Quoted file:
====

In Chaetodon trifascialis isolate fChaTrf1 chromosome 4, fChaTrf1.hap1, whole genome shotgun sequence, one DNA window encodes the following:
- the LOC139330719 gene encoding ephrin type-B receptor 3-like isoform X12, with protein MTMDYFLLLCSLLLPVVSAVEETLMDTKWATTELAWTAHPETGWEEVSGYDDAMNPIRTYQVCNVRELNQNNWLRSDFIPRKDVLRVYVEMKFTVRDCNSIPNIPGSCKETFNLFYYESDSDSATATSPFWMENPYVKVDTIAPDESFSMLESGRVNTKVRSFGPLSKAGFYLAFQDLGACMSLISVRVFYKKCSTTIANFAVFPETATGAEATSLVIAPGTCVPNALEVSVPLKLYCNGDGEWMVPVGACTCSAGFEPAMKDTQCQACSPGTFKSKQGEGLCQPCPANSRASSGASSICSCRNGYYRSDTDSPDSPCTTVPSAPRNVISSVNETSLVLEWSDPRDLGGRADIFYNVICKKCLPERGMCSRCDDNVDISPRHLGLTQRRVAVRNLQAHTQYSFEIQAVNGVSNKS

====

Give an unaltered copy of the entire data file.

In Chaetodon trifascialis isolate fChaTrf1 chromosome 4, fChaTrf1.hap1, whole genome shotgun sequence, one DNA window encodes the following:
- the LOC139330719 gene encoding ephrin type-B receptor 3-like isoform X12, with protein MTMDYFLLLCSLLLPVVSAVEETLMDTKWATTELAWTAHPETGWEEVSGYDDAMNPIRTYQVCNVRELNQNNWLRSDFIPRKDVLRVYVEMKFTVRDCNSIPNIPGSCKETFNLFYYESDSDSATATSPFWMENPYVKVDTIAPDESFSMLESGRVNTKVRSFGPLSKAGFYLAFQDLGACMSLISVRVFYKKCSTTIANFAVFPETATGAEATSLVIAPGTCVPNALEVSVPLKLYCNGDGEWMVPVGACTCSAGFEPAMKDTQCQACSPGTFKSKQGEGLCQPCPANSRASSGASSICSCRNGYYRSDTDSPDSPCTTVPSAPRNVISSVNETSLVLEWSDPRDLGGRADIFYNVICKKCLPERGMCSRCDDNVDISPRHLGLTQRRVAVRNLQAHTQYSFEIQAVNGVSNKS